Dec 21, 2012

Endangered Species Worldwide

In 2010, the International Union for Conservation of Nature (I.U.C.N.) issued its updated list of threatened species of animals and plants worldwide, the "Red List" ( Species judged as "critically endangered," (with population declines of at least 80 percent),"endangered," or "vulnerable," are regarded as threatened with extinction. The Red List contained 9,618 species of animals and 12,914 species of plants in 2010. These include 21 percent (more than one in five) of mammalian species described and 12.4 percent (one in eight) of bird species. The list includes 8,724 threatened plants, but because only about 4 percent of plant species have been evaluated for threat, the number actually endangered is believed to be much larger. Although the endangered species include plants and animals of every type, the growing list of endangered mammals (for example, the great panda, the Siberian tiger, and orangutans), has caught the attention of the general public. Overall 1,131 mammalian species, large and small, were considered threatened in 2010.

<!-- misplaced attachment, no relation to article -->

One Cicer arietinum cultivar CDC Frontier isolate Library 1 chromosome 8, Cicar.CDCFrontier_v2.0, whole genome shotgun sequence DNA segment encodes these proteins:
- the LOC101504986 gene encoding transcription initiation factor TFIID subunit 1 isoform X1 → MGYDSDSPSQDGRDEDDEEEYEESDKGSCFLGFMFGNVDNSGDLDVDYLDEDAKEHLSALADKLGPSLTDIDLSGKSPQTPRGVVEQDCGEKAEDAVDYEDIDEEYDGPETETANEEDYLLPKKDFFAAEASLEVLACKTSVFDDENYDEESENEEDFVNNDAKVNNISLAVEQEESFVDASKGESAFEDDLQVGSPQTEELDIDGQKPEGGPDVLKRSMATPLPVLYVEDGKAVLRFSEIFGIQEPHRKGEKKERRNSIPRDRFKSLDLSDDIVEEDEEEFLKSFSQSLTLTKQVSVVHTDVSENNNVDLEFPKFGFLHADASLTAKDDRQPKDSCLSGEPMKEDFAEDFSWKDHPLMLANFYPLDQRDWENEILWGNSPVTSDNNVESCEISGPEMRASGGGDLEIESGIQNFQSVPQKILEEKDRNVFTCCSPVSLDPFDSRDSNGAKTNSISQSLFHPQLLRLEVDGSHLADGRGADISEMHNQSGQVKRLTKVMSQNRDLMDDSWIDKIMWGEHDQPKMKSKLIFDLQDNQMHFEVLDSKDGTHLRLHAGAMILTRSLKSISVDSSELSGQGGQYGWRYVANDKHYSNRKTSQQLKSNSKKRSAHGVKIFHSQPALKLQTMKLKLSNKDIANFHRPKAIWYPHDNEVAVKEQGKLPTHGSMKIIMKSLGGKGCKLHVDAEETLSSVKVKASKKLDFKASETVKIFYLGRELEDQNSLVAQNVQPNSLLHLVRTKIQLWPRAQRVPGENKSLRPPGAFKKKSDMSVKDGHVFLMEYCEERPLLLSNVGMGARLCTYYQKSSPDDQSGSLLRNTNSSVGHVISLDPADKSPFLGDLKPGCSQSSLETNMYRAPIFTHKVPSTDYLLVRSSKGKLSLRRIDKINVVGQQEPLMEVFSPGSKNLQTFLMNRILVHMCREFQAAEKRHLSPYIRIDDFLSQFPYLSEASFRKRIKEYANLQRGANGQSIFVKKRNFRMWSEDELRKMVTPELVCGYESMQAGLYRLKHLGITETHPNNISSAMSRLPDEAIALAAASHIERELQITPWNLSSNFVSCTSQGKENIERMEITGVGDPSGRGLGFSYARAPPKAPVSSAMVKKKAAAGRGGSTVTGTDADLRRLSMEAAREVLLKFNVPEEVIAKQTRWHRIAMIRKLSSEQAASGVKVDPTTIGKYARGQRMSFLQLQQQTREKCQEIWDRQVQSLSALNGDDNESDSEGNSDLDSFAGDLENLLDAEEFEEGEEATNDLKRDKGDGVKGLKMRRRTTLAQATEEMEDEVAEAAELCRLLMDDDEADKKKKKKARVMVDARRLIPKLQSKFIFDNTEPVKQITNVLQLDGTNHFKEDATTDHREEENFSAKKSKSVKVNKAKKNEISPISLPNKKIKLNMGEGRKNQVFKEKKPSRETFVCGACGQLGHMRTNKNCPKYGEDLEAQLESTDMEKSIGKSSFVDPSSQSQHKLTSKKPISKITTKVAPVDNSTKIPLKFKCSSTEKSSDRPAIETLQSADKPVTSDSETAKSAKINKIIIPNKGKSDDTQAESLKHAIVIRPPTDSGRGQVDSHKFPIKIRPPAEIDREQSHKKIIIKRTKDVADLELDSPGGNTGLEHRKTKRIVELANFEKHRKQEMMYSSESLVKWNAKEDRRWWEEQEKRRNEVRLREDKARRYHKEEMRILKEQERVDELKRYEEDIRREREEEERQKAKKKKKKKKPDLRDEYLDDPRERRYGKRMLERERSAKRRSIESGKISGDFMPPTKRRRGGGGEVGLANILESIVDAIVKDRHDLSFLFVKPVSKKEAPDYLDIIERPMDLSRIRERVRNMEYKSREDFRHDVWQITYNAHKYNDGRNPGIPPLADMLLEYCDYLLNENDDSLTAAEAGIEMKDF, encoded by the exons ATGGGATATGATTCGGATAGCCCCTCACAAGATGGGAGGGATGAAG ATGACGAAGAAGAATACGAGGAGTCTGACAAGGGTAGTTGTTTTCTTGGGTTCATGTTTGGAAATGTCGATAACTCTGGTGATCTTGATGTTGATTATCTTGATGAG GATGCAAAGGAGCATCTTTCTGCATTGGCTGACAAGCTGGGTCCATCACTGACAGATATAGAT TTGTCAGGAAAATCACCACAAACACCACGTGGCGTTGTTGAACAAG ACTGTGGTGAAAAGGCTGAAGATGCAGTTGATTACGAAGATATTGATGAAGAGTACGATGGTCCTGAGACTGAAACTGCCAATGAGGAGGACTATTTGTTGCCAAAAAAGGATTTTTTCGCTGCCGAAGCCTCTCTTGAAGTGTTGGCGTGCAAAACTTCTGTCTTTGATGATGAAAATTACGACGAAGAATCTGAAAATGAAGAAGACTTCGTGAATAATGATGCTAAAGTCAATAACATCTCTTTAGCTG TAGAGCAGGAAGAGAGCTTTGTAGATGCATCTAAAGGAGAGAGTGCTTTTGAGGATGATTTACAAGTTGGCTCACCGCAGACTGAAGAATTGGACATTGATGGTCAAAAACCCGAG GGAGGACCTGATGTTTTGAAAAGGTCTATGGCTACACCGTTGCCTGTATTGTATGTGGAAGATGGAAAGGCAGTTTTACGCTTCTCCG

Among the most gravely affected animals are primates which are threatened by deforestation, commercial hunting for bush meat, and the illegal animal trade; about one in four primate species and subspecies are at risk of extinction. Most threatened species are in the tropical areas of continents (South and Central America, sub-Saharan Africa, and South and Southeast Asia), especially on mountains and islands. In 2008, the I.U.C.N. found that Indonesia had by far the most threatened species of mammals, 183; Indonesia is also the most diverse country for mammals (670 species). Mexico is the country in the Americas with the most threatened mammal species, 99. Half the top 20 countries for number of threatened mammals are in Asia. Habitat loss is the greatest global threat to threatened species, affecting over 2,000 mammal species. In 2009, the I.U.C.N. reported that a third of the world's open-ocean sharks are threatened - more than 100 million sharks are killed globally each year due to commercial and recreational fishing. From 2006 to 2010 the number of critically endangered fish increased from 253 to 317, in significant part because of long-line fisheries. (New York Times ‘Guide to Essential Knowledge’)